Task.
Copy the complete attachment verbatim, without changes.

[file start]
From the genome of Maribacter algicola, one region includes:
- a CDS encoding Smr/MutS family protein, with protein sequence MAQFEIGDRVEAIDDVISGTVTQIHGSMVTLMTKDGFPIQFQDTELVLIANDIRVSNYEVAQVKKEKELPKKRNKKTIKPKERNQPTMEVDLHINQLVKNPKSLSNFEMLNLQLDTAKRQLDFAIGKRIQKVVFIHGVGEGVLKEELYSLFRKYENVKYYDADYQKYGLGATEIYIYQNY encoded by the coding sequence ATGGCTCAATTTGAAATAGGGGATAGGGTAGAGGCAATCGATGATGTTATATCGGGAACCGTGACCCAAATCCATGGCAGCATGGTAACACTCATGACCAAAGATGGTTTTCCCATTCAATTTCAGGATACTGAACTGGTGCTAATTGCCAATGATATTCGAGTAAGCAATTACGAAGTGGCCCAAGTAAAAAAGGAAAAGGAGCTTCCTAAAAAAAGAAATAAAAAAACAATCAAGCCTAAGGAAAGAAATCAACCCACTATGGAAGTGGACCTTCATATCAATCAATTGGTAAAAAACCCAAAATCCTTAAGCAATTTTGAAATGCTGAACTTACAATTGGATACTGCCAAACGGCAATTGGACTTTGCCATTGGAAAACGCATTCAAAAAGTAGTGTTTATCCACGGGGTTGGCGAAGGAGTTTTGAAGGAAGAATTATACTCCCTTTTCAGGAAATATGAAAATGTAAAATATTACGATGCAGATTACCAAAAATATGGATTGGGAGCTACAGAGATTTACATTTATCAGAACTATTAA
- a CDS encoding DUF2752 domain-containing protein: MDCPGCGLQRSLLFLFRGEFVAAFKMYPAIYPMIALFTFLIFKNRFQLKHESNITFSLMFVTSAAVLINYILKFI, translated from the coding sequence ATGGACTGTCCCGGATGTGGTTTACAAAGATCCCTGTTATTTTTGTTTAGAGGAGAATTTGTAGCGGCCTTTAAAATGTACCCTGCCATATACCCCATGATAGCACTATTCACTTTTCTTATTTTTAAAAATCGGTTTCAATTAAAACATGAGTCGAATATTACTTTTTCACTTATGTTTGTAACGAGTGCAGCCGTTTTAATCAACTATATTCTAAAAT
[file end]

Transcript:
From the genome of Maribacter algicola, one region includes:
- a CDS encoding Smr/MutS family protein, with protein sequence MAQFEIGDRVEAIDDVISGTVTQIHGSMVTLMTKDGFPIQFQDTELVLIANDIRVSNYEVAQVKKEKELPKKRNKKTIKPKERNQPTMEVDLHINQLVKNPKSLSNFEMLNLQLDTAKRQLDFAIGKRIQKVVFIHGVGEGVLKEELYSLFRKYENVKYYDADYQKYGLGATEIYIYQNY encoded by the coding sequence ATGGCTCAATTTGAAATAGGGGATAGGGTAGAGGCAATCGATGATGTTATATCGGGAACCGTGACCCAAATCCATGGCAGCATGGTAACACTCATGACCAAAGATGGTTTTCCCATTCAATTTCAGGATACTGAACTGGTGCTAATTGCCAATGATATTCGAGTAAGCAATTACGAAGTGGCCCAAGTAAAAAAGGAAAAGGAGCTTCCTAAAAAAAGAAATAAAAAAACAATCAAGCCTAAGGAAAGAAATCAACCCACTATGGAAGTGGACCTTCATATCAATCAATTGGTAAAAAACCCAAAATCCTTAAGCAATTTTGAAATGCTGAACTTACAATTGGATACTGCCAAACGGCAATTGGACTTTGCCATTGGAAAACGCATTCAAAAAGTAGTGTTTATCCACGGGGTTGGCGAAGGAGTTTTGAAGGAAGAATTATACTCCCTTTTCAGGAAATATGAAAATGTAAAATATTACGATGCAGATTACCAAAAATATGGATTGGGAGCTACAGAGATTTACATTTATCAGAACTATTAA
- a CDS encoding DUF2752 domain-containing protein: MDCPGCGLQRSLLFLFRGEFVAAFKMYPAIYPMIALFTFLIFKNRFQLKHESNITFSLMFVTSAAVLINYILKFI, translated from the coding sequence ATGGACTGTCCCGGATGTGGTTTACAAAGATCCCTGTTATTTTTGTTTAGAGGAGAATTTGTAGCGGCCTTTAAAATGTACCCTGCCATATACCCCATGATAGCACTATTCACTTTTCTTATTTTTAAAAATCGGTTTCAATTAAAACATGAGTCGAATATTACTTTTTCACTTATGTTTGTAACGAGTGCAGCCGTTTTAATCAACTATATTCTAAAAT